Unlike in London, U.K., where a planned protest fizzled earlier this week, Quebec students skipped classes en masse Thursday to demonstrate against tuition fee hikes. Some estimate tens of thousands rallied province-wide.* Tens of thousands marched in Montreal alone. The protests were peaceful.
The students are opposed to tuition fee hikes of $325 per year for five years, which will lead to tuition bills of $3,793 by 2017. Quebec students currently pay $2,415—less than half the average in Canada, which is $5,138. Still, they worry about the debt that higher tuition fees will bring.
But Premier Jean Charest is unlikely to back down. His decision in March to raise tuition is supported by university administrators, as they will get $850 million more collectively to operate schools each year after 2017, according to CTV News. The Conference of Rectors and Principals of Quebec Universities argues that quality is at risk without more money injected the system. Considering that Quebec’s gross provincial debt was $173-billion at budget time in March, the government is unable to provide more cash. As in most provinces, the majority of increases in revenue will be eaten up by growing health care costs.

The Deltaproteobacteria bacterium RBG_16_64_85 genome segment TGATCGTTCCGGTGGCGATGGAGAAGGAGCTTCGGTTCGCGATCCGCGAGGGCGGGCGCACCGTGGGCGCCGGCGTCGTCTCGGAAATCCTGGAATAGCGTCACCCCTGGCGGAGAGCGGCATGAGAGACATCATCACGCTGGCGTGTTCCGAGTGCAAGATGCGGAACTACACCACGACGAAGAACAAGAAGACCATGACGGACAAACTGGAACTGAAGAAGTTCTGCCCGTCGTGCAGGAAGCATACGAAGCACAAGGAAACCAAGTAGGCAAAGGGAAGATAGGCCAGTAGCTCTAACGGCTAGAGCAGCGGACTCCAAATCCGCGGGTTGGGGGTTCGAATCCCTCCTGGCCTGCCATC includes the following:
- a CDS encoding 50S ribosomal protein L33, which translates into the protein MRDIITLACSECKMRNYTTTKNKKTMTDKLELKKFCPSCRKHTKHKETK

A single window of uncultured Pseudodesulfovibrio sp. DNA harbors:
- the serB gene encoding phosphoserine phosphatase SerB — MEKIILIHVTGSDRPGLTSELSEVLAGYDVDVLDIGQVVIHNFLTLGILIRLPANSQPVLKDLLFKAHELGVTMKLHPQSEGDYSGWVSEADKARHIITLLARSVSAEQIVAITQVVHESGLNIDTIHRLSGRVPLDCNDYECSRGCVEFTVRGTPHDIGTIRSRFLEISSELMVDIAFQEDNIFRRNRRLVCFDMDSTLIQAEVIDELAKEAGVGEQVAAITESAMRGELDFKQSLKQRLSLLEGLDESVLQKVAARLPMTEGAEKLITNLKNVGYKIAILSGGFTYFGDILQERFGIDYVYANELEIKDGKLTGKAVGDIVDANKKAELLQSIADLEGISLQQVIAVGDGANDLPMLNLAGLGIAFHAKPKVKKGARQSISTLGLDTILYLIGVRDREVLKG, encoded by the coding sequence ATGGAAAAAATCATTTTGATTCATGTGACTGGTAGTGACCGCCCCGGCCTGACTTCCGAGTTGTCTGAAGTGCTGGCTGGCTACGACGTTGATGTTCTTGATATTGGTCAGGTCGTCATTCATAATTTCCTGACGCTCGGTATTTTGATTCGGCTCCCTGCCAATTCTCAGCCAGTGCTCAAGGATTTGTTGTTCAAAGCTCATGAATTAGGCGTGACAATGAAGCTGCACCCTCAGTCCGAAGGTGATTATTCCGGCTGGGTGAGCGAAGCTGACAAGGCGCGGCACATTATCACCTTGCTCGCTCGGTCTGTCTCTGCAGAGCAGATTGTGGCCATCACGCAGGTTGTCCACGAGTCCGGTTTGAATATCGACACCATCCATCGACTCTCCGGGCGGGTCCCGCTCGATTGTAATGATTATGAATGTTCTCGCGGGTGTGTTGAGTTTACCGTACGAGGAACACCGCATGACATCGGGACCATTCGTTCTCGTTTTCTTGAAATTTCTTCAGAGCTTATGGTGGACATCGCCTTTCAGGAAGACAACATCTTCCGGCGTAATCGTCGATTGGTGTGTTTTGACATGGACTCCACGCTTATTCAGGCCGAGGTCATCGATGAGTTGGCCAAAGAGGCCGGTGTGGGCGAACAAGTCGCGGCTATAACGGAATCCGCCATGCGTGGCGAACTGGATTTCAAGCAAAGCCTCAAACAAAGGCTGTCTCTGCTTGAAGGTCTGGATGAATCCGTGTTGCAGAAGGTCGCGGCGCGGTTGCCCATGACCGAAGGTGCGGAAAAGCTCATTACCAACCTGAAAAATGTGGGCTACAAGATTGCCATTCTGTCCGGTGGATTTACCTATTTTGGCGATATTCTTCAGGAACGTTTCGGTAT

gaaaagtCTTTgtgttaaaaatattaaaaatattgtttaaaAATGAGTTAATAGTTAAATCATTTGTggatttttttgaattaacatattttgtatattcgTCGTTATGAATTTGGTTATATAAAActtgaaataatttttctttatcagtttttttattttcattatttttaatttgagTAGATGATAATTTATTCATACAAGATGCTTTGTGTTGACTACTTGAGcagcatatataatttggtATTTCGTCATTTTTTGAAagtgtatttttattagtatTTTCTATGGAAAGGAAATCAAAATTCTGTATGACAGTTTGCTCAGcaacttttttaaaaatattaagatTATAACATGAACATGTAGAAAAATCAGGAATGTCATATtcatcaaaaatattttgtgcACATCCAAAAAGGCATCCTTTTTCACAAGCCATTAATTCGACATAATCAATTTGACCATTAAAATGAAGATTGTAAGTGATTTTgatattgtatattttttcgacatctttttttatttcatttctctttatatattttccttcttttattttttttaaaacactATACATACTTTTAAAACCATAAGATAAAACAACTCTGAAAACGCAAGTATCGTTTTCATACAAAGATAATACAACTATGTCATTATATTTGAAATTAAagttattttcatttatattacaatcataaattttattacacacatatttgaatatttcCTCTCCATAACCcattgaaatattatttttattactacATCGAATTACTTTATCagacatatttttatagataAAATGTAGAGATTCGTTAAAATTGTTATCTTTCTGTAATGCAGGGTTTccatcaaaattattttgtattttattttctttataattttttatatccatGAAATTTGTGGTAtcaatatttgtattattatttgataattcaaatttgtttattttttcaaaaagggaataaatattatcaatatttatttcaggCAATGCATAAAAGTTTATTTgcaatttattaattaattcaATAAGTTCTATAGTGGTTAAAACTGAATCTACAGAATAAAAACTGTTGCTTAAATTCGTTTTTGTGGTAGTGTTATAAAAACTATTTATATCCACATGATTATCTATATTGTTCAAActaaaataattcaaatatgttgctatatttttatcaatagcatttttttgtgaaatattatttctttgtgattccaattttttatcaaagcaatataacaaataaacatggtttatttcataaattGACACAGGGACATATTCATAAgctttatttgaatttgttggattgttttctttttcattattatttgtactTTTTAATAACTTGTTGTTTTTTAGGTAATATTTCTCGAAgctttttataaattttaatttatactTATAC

*It was reported by many news agencies, including us, that 200,000 students protested. In fact, the Quebec Federation of University Students reports that the figure was closer to 20,000. We regret the error.